Throwing roadblocks in the way of legal counsel:
What Folwell wanted to do instead was slow down the provision of the notices to attorneys and jack up the cost to them for that service, argued Jim White on behalf of the attorney challenging the new restrictions. The effect? According to former DES deputy chairman and chief counsel Thomas Whitaker, who testified yesterday, not releasing the notices would severely restrict unemployment claimants’ ability to retain counsel and have due process during any hearing, And put the lawyers trying to reach these claimants out of business, added White.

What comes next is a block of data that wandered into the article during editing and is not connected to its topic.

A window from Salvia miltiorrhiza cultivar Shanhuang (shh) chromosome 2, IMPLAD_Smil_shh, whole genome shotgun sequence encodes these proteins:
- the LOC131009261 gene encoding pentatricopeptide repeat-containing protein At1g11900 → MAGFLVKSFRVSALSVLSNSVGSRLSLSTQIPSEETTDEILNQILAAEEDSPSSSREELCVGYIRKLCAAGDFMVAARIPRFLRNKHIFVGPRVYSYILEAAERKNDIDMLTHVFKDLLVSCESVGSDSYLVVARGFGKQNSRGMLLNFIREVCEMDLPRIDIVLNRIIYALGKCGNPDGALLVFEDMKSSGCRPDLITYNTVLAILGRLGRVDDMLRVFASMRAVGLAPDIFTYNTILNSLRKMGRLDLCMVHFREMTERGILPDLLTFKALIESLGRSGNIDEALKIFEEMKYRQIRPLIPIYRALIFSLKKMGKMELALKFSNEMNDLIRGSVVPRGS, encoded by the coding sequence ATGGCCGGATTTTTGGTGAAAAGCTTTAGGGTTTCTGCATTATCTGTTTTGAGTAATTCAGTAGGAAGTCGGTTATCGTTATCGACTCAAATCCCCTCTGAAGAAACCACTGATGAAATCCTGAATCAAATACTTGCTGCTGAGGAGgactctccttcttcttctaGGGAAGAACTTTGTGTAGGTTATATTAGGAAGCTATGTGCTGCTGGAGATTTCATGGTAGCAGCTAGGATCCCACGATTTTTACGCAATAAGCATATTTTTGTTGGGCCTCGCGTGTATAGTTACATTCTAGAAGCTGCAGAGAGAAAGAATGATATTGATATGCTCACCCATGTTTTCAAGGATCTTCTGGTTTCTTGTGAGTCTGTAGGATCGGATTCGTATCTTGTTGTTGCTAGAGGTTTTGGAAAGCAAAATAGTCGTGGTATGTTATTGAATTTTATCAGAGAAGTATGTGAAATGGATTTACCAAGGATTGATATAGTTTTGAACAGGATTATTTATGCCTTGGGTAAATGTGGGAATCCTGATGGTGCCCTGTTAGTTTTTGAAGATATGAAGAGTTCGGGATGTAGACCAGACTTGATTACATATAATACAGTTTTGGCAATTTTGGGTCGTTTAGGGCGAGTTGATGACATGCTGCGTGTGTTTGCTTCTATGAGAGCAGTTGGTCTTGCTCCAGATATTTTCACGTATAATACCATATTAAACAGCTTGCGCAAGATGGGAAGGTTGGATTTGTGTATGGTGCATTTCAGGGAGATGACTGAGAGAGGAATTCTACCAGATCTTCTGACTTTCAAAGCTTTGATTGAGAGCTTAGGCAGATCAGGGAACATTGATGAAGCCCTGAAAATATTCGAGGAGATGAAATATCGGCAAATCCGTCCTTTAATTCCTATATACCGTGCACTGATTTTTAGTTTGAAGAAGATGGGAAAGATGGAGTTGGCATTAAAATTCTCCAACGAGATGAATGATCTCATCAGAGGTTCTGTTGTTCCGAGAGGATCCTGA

“In the end, if these law firms are out of business and people don’t have affordable counsel, we can reduce the amount of unemployment that’s paid in the state,” White said.
And the longer these unemployed workers go without assistance, the less likely they'll be able to afford any type of legal counsel. Which (of course) fits the Republican plan neatly.